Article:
Smoke Gets in Your IR Process
We were sitting around the campfire this week reading the latest Lastline Labs blogs post. We were ignited by some scorching questions regarding this shadowy malspam campaign. The burning issue on our minds was:
Why would Smoke Loader go to the trouble of gaining a foothold on a victim machine, install two different payloads, and then incinerate its own infection by installing a noisy ransomware payload that requires a backup to fix, cremating their foothold in a flash?
Two opposing opinions fanned the flames of the debate
Some of our researchers argued that the malspam botnet authors are cheating their pay-per-install customers. The malspam authors using Smoke Loader to deliver someone else’s payloads offer no guarantee of the duration of the infection. This means that the criminal group wanting the Zeus payload installed, or the criminal group with the cryptomining payload, pay the malspam operator using Smoke Loader a fee and once their malicious file is installed, the terms of the contract are met. Little do these criminal groups know, the ransomware payload subsequently installed is a time bomb that causes the imminent removal of their malicious files from the victims’ devices.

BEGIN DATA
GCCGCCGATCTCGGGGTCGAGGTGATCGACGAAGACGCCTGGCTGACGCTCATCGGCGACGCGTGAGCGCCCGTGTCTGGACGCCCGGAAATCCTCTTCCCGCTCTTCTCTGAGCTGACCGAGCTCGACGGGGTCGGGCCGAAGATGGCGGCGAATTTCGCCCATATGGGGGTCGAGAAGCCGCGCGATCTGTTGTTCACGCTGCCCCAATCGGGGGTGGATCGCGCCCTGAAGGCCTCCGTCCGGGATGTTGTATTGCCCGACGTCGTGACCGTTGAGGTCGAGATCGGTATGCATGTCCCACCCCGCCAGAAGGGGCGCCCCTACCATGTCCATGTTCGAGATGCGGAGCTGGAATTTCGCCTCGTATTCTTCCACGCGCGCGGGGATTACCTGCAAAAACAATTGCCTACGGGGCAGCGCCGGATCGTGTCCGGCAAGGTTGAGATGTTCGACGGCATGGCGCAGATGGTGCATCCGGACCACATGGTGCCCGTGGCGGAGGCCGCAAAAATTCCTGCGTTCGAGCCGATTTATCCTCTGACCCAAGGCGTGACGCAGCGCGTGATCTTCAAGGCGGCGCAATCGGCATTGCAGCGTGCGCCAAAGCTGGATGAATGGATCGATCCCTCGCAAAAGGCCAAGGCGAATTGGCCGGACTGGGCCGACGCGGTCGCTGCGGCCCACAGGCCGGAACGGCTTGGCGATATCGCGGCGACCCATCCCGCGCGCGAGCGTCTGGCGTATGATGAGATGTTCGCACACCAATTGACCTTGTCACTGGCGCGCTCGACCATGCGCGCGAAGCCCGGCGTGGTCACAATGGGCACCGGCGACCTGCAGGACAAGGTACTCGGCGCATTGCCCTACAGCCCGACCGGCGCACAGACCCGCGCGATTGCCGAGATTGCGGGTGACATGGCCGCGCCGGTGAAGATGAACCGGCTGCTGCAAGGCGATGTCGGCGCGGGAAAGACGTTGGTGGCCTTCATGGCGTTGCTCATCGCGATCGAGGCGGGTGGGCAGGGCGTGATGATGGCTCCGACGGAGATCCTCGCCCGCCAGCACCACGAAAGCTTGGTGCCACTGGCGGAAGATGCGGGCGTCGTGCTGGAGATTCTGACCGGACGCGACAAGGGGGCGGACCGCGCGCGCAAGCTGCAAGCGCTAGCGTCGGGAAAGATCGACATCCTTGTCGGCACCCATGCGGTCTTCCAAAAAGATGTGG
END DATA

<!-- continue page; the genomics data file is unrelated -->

Clearly there is no honor among thieves
The second opinion argued that the installation of ransomware is the ultimate decoy for payloads that steal credentials and require the victim to take no action in order for the unauthorized access to systems. Smoke Loader and Zeus variants steal sensitive data. They don’t need to be resident for long periods of time, and finding them on systems only increases the chances of alerting the victim to take action. Planting a ransomware payload poisons the Incident Response (IR) process, causing security teams to focus on addressing the global imposter ransomware payload while remaining blind to the exfiltration of sensitive data that disappears in a cloud of smoke.
To unmask the real campaign, read our smokin’ Labs blog post.